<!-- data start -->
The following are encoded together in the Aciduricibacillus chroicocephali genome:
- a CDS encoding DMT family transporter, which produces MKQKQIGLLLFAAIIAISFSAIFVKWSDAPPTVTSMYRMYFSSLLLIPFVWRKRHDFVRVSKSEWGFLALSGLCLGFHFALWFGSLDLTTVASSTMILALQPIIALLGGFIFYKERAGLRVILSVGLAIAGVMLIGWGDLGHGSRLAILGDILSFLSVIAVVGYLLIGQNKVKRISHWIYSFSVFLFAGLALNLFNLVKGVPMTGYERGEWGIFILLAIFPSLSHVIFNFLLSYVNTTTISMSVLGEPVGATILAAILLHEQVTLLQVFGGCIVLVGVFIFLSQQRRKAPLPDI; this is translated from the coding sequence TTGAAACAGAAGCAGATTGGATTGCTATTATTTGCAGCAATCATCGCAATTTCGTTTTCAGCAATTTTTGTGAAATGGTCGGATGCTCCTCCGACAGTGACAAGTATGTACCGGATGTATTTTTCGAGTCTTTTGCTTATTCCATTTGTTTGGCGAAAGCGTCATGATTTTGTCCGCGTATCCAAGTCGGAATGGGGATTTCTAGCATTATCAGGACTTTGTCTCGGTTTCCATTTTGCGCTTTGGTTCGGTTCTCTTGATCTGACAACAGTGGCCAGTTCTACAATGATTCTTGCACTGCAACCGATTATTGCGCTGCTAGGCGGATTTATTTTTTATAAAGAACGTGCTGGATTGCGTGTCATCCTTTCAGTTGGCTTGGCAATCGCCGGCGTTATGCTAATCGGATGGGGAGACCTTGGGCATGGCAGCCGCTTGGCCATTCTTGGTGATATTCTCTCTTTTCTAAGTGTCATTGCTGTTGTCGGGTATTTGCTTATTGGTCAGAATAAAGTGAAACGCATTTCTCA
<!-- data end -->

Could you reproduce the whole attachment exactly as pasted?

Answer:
The following are encoded together in the Aciduricibacillus chroicocephali genome:
- a CDS encoding DMT family transporter, which produces MKQKQIGLLLFAAIIAISFSAIFVKWSDAPPTVTSMYRMYFSSLLLIPFVWRKRHDFVRVSKSEWGFLALSGLCLGFHFALWFGSLDLTTVASSTMILALQPIIALLGGFIFYKERAGLRVILSVGLAIAGVMLIGWGDLGHGSRLAILGDILSFLSVIAVVGYLLIGQNKVKRISHWIYSFSVFLFAGLALNLFNLVKGVPMTGYERGEWGIFILLAIFPSLSHVIFNFLLSYVNTTTISMSVLGEPVGATILAAILLHEQVTLLQVFGGCIVLVGVFIFLSQQRRKAPLPDI; this is translated from the coding sequence TTGAAACAGAAGCAGATTGGATTGCTATTATTTGCAGCAATCATCGCAATTTCGTTTTCAGCAATTTTTGTGAAATGGTCGGATGCTCCTCCGACAGTGACAAGTATGTACCGGATGTATTTTTCGAGTCTTTTGCTTATTCCATTTGTTTGGCGAAAGCGTCATGATTTTGTCCGCGTATCCAAGTCGGAATGGGGATTTCTAGCATTATCAGGACTTTGTCTCGGTTTCCATTTTGCGCTTTGGTTCGGTTCTCTTGATCTGACAACAGTGGCCAGTTCTACAATGATTCTTGCACTGCAACCGATTATTGCGCTGCTAGGCGGATTTATTTTTTATAAAGAACGTGCTGGATTGCGTGTCATCCTTTCAGTTGGCTTGGCAATCGCCGGCGTTATGCTAATCGGATGGGGAGACCTTGGGCATGGCAGCCGCTTGGCCATTCTTGGTGATATTCTCTCTTTTCTAAGTGTCATTGCTGTTGTCGGGTATTTGCTTATTGGTCAGAATAAAGTGAAACGCATTTCTCA